When Google released it's Web Toolkit, a rumor said they developed it together with Morfik. Morfik just sent a press release, starting:"Morfik Will Pursue all Avenues to Protect its IP Rights". A major search engine development party (Goo…

Trackback by Web 2.0 — May 31, 2006

What? Are they under the illusion they’ve invented the first compiler ever? Lame.

Comment by carter — May 31, 2006

What about XML11, and the other companies/projects/products that compile to JS?

They are not Google, so maybe they’re not considered worth the trouble by Morfik?

After reading that press release, I still don’t have a clear view of what Morfik claims. Do they really think there’s code in GWT that belongs to them, or do they pretend to own the idea of translating Java (or whatever) into Javascript?

Comment by Gonzalo — May 31, 2006

‘value of mapping a high-level language to JavaScript ‘
What….. Javascript isn’t high-level enough?

Comment by paul — May 31, 2006

If XML11 can demonstrate they were doing it first, it would count as prior art and the patent won’t be granted. I think they might be able to argue that it’s novel converting from one high level language to another (even from one high level language to another higher level one) as most compilers go the other way. Depends whether or not anyone beat them to it. It must be pretty galling for them – they’ve invested years in their business and now a giant competitor have released a loss leading similar product for free.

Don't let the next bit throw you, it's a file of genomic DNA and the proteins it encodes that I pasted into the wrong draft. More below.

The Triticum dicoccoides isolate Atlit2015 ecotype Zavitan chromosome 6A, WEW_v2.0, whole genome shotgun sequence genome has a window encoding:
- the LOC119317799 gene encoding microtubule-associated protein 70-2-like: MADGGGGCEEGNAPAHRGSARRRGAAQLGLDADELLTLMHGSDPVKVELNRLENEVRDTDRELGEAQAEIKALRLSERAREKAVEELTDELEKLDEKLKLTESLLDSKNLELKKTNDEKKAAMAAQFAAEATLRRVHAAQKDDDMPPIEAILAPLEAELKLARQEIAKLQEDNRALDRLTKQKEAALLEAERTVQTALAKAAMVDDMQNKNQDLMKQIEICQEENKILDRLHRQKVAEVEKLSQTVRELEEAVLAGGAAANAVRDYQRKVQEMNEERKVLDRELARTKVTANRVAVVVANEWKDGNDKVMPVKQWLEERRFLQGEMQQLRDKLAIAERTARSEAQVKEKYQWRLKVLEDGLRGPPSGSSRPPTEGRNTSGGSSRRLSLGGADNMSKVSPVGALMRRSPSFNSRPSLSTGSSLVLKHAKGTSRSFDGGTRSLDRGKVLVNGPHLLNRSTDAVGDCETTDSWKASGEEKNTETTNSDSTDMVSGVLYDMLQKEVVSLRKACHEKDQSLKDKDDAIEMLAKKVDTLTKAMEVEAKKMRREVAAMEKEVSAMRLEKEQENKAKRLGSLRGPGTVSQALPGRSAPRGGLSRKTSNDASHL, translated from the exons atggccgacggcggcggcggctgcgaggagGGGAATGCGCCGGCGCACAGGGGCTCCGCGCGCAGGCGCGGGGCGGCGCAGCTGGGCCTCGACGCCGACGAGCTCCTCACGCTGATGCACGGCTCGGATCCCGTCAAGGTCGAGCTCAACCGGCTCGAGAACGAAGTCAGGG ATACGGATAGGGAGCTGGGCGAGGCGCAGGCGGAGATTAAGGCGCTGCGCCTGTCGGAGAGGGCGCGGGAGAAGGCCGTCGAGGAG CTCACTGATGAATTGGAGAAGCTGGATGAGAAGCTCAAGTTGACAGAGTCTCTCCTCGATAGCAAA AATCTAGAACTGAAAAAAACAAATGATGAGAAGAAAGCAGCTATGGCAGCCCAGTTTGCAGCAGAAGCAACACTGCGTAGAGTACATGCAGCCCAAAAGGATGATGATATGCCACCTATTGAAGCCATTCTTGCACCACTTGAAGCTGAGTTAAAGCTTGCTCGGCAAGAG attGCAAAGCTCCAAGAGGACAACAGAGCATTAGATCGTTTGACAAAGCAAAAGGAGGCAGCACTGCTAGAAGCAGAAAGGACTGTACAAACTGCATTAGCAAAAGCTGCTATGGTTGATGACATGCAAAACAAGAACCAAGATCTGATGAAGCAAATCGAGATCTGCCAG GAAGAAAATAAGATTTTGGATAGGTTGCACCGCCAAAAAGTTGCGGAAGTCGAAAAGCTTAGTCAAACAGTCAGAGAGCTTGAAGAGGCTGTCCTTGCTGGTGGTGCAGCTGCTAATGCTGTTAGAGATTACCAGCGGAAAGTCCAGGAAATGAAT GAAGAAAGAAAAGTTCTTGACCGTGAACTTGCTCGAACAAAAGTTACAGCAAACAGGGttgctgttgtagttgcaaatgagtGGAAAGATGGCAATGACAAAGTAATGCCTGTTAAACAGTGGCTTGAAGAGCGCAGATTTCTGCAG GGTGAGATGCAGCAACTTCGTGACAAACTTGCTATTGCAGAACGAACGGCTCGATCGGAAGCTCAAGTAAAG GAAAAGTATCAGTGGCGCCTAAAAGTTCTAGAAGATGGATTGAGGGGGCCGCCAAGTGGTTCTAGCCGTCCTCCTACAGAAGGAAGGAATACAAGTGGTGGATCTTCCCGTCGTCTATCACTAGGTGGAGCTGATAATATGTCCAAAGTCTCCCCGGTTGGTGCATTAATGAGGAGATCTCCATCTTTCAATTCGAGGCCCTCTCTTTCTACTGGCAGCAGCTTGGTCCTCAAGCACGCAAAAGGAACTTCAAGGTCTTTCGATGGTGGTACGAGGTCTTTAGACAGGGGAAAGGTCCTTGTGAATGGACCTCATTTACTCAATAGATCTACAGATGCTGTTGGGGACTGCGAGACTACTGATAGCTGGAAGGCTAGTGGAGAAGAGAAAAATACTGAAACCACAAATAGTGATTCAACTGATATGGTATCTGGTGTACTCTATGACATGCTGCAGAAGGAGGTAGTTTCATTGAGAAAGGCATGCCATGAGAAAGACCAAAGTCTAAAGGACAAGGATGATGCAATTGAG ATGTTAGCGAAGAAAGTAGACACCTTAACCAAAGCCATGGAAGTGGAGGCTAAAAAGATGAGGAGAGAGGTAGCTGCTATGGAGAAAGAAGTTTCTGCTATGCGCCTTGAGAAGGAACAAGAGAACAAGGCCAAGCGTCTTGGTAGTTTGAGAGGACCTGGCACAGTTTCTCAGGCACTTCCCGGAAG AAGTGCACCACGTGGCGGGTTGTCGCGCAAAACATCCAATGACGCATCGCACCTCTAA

Comment by John McClean — May 31, 2006

What about the Echo framework? The Echo 1 framework, which isn’t AJAX enabled, has been around for several years but does the same thing – you write Java code and it creates the HTML and Javascript for you.

Comment by Jeremy — May 31, 2006

@John McClean: Thems the breaks.
Even if they could get a patent for something as obsure as language translation (which they won’t be able to unless thay come up with a unique process for translating, which would still allow any other competitor to develop a different process), it means nothing unless you enforce it. That means going to court, against Google. Does anyone here honestly believe that Google will lose?